That's because the care Americans expect is often more than they can afford. Working women in the U.S. routinely pay 25% of their take-home pay for child care. And even the grandmom next door--if she's willing to risk cutting her Social Security payouts by reporting baby-sitting income--can charge $125 a week.

That's why more women are turning to their employers for solutions. Last fall, a consortium of 137 companies and nonprofits formed the American Business Collaboration for Quality Dependent Care (BW--Sept. 28). Its goal: to raise $25 million to fund child- and elder-care projects. And Johnson Wax isn't the only steller success. Corning Inc. started funding a day-care center in 1979 and today handles 120 kids in two day-care programs as well as 160 kids in after-school programs daily.

But companies don't have to go that far to make a difference. Morrison & Foerster, a San Francisco law firm, with offices nationwide, found that on-site centers just wouldn't work. Parents often didn't want to commute with kids. But they were worried about having emergency care. So the firm subsidizes child-care costs during child illness or an unexpected business trip.

Even the most ardent advocates of increased child care know that business can't carry the load alone. Millions of parents work at companies that are either too small or too poor to provide services. That's left many parents anxiously looking toward a cash-strapped Washington for help.

Still, there are things the feds can do at relatively modest expense. Child-care advocates say more federal funds could be targeted for junior college programs that train infant-care workers, perhaps enrolling welfare mothers in those programs. That would not only alleviate the most pressing need but also help other women leave the public dole. Cities, too, could step in. Baltimore lets private operators pay nominal rents for public school buildings to run day-care centers. The program has brought more than 1,000 new child-care providers into its licensing system.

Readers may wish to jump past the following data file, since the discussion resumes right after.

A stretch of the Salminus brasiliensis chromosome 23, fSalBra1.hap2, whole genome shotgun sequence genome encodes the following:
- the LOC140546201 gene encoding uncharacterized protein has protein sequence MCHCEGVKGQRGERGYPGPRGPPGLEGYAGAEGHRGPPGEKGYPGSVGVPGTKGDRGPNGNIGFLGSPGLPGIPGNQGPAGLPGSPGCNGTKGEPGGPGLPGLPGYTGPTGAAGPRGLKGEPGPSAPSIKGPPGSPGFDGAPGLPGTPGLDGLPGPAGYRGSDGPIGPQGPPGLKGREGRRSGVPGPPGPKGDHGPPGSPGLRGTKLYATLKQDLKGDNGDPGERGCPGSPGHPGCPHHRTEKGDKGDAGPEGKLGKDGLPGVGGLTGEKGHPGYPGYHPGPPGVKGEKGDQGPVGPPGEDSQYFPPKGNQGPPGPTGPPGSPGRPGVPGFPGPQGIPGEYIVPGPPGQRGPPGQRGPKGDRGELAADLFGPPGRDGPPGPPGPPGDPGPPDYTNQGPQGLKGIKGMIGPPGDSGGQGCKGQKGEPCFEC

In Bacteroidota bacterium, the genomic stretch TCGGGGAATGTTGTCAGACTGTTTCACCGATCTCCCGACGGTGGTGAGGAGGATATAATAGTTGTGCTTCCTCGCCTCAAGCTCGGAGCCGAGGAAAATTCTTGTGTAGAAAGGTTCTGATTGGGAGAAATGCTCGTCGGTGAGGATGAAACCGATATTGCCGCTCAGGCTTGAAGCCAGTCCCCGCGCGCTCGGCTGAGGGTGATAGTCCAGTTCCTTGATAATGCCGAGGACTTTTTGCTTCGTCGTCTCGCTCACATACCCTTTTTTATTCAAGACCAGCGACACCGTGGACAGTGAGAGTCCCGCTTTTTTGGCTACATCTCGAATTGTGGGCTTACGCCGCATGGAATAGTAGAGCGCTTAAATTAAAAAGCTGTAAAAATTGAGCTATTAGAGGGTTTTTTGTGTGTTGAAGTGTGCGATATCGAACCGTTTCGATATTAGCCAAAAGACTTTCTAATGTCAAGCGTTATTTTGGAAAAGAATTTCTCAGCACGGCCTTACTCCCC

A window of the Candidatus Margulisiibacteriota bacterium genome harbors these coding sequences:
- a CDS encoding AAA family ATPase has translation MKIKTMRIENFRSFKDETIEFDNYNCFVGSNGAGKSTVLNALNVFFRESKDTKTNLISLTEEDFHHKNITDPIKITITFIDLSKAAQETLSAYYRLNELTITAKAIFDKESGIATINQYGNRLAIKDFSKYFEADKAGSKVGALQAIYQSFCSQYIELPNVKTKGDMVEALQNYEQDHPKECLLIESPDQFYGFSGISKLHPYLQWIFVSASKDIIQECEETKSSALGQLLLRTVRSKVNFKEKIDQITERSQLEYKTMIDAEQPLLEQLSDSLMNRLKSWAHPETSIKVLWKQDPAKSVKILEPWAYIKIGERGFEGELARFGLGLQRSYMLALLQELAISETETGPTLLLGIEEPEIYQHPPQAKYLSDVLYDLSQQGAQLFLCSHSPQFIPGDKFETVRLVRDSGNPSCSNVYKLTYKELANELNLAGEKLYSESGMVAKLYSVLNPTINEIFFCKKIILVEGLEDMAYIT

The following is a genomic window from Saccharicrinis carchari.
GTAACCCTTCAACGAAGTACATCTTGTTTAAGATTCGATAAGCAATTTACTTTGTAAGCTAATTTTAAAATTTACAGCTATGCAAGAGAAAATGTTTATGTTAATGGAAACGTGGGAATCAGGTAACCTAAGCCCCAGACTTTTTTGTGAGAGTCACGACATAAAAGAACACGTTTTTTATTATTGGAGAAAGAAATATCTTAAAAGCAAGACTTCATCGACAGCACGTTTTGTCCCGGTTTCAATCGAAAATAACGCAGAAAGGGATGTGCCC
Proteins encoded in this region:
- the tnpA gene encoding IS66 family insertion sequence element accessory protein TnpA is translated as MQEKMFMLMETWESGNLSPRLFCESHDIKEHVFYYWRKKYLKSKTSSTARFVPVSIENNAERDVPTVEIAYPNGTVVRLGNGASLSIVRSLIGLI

But such piecemeal measures--generally aimed at the poor--aren't good enough in the eyes of the middle class. "It would be unheard of anywhere in Europe to expect families to be solely responsible for the burden of child care," says Karen Nussbaum, executive director of 9 to 5, National Association of Working Women.

EUROPE LEADS. Besides granting 360 days of paid parental leave after the birth of a child, Sweden offers subsidized day-care at municipally run centers. Federal and local governments split 90% of the costs, with parents paying 10%. As a result, 85% of Swedish women work outside the home.

France goes even further, providing free, universal care for children above the age of three, and it heavily subsidizes care for younger kids. But such comprehensive welfare programs mean that France spends roughly $200 billion on child care and on extensive welfare programs for families, double what the U.S. pays for similar benefits, figures American University economist Barbara R. Bergmann. France does have twice the toddlers per teacher vs. a typical American center. But "France is a less affluent country, and they do it," says Bergmann. "It's not a question of having adequate resources, it's a matter of allocation of resources."

That seems to be the nut of the problem. The nation is far from a consensus on whether providing care for all employed parents should be a governmental responsibility. "If an employer and its unions negotiate child-care benefits, that's fine," says Murray Weidenbaum, former chairman of President Reagan's Council of Economic Advisers. "But why get the government involved and have working women without children subsidize those that have them?"

That's really a political question--and a potential middle-class bombshell. But don't look for Washington to answer it anytime soon. Congress revamped federal day-care funding just two years ago. And with President Clinton focused on the deficit, child-care reform isn't even on the back burner. Unless lawmakers pass a more cohesive program, it's up to business to fill the vacuum. Until companies--and the government--devise better choices, the real casualties from the child-care mess won't be superstars such as Zo Baird, but everyday working families and their children.James E. Ellis in Chicago, with Judy Temes in Boston, Joan O'C. Hamilton in San Francisco, and bureau reports


Steve Ballmer, Power Forward